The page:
French fiscal authorities query budget minister's tax returns

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French budget minister Jérôme Cahuzac is being investigated by the tax authorities over suspected irregularities in his tax statements, notably undeclared and under-declared assets, Mediapart can reveal with the publication here of a confidential document listing their queries. The tax inspectors’ enquiry is being led in parallel to a separate preliminary judicial investigation, launched last month, into Cahuzac's suspected 'laundering of the proceeds of tax fraud' relating to evidence that he held a secret Swiss bank account before entering government. Fabrice Arfi reports.

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French budget minister Jérôme Cahuzac is being investigated by the tax authorities for suspected irregularities in his tax statements, notably undeclared and under-declared assets, Mediapart can reveal.

The investigation, in itself, does not imply that Cahuzac is suspected of voluntarily committing any irregularity.

Cahuzac is currently the subject of a preliminary judicial investigation for suspected 'laundering of the proceeds of tax fraud' which was opened last month following Mediapart’s exclusive revelations of evidence that he held, from the 1990s until 2010 and before he entered government, a secret Swiss bank account (see links to articles at the end of page 2).

Cahuzac, who last November announced his ministry was launching a crackdown on tax fraud, has vehemently and publicly denied ever holding a bank account outside France.

Mediapart has gained access to  an email written and sent to Cahuzac by chartered accountant Gérard Ranchon, who belongs to the Paris accountancy firm Norminter with which the budget minister is a client. The email, a copy of which is published here, was sent to the budget minister on December 19th 2012 at 8.15p.m. Its subject title was “Rendez-vous fiscal”, meaning “Fiscal appointment”.

In the email, Ranchon informs Cahuzac about questions over his tax returns that were raised during an appointment he had that same day with three high-ranking tax inspectors from the south Paris regional public finances office (the Direction régionale des finances publiques de Paris-Sud).

 

“The service has examined your ISF [wealth tax] statements and have informed me of their following observations,” wrote Ranchon. These are set out in a list of bullet points which begin with the suggestion that Cahuzac may have undervalued the worth of his apartment situated on the Avenue de Breteuil, in the plush 7th arrondissement of Paris, which he bought in October 1994.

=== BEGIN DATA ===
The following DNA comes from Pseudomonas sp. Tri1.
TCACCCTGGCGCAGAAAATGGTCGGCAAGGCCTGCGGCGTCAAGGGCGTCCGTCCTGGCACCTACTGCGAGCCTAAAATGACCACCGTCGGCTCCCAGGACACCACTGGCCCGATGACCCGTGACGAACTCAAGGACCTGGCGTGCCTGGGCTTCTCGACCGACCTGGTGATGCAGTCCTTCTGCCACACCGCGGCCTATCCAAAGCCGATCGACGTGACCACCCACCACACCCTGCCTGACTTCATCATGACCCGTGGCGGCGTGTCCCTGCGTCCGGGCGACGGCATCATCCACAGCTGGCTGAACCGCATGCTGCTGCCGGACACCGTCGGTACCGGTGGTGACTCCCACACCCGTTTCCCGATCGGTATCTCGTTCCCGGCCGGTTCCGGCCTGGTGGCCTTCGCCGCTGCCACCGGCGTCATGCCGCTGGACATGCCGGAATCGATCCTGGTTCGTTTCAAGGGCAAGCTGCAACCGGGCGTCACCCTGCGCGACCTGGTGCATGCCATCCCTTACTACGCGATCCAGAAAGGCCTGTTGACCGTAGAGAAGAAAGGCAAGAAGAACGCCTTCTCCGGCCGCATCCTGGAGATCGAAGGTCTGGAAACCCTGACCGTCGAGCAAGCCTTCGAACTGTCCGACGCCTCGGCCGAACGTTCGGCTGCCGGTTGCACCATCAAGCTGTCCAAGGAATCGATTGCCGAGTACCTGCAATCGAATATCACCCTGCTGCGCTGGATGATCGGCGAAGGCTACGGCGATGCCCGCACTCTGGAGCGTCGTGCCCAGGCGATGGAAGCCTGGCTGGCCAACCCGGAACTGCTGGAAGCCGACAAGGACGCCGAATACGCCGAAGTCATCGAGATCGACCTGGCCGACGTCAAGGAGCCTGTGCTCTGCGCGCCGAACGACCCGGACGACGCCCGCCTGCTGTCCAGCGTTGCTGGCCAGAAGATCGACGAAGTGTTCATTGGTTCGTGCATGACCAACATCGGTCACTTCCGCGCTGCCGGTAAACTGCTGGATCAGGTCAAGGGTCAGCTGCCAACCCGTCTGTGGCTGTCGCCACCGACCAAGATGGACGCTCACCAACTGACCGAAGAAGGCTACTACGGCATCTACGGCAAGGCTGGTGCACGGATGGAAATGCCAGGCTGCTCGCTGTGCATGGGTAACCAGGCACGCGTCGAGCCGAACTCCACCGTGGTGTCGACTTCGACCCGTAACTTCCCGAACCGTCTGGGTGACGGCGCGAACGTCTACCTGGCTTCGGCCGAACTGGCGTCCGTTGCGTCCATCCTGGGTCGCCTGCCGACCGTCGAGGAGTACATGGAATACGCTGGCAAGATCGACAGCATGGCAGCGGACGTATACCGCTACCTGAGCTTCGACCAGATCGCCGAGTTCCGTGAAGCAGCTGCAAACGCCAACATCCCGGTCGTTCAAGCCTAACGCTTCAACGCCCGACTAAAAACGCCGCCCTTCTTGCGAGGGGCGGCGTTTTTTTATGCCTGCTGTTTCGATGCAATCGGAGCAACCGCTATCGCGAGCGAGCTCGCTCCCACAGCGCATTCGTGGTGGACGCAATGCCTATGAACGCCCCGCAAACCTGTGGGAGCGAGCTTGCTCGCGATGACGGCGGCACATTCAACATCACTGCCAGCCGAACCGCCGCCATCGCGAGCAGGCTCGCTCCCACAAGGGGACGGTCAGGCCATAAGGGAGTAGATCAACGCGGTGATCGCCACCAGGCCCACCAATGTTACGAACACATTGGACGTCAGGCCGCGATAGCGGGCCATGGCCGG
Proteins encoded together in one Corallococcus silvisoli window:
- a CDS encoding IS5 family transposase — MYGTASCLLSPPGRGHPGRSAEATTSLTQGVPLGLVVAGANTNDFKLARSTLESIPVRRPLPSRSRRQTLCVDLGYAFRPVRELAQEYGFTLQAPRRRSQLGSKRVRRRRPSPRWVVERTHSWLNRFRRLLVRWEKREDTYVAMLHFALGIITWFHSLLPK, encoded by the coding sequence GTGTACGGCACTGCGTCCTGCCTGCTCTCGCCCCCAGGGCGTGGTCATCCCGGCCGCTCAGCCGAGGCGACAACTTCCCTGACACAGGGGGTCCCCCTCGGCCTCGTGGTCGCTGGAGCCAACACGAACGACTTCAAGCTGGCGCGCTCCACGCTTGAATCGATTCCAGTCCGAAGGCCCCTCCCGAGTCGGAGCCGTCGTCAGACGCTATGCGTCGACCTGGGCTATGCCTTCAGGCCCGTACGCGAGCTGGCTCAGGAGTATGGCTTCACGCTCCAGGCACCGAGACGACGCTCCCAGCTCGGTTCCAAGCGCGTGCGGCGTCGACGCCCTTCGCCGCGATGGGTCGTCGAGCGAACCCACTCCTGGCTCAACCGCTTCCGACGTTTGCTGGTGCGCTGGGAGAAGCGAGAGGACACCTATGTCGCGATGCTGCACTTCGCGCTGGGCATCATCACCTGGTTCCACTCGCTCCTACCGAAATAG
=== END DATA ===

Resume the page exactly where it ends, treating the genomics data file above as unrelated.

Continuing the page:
“The evaluation by our agency (10K euros/square metre in 2012, 9.4 K euros in 2011, 8.4K euros in 2010) appears insufficient to the tune of 10%,” Ranchon explained.

The accountant then informed Cahuzac that the tax authorities were investigating the conditions of a loan he received from his father of 1.5 million French francs (about 228,600 euros) which was used to help meet the 6.4 million-franc (about 975,600-euro) purchase price of the apartment. “The family loan on November 14th 1994 was not mentioned in the [financial] statement of the succession of your father’s estate,” wrote Ranchon, adding: “The service has deduced that it was probably repaid and should not figure in the liabilities [declared] in the 2010, 2011 and 2012 tax statements. I think that [Ranchon’s colleague] François Szabo had mechanically carried over this sum from year to year.”

The suggestion here is that the tax authorities suspected that the supposed liability of the loan served to diminish the amount Cahuzac paid in taxes of his assets.

The third point listed in the email concerned revelations in the French press about a collection of watches stolen from Cahuzac’s home in October last year. Cahuzac was then living in an apartment situated on the Avenue Pierre 1er de Serbie, close to the Champs-Elysées. French daily Le Parisien reported that among the objects taken by thieves who broke into the apartment was a collection of watches valued at 100,000 euros. At the time, Cahuzac’s entourage claimed the stolen items were above all of sentimental value.

“The press has mentioned the theft in 2012 of valuable watches,” Ranchon continued. “These watches, even if collector’s items, should normally have figured in the ISF [wealth tax] statement.”

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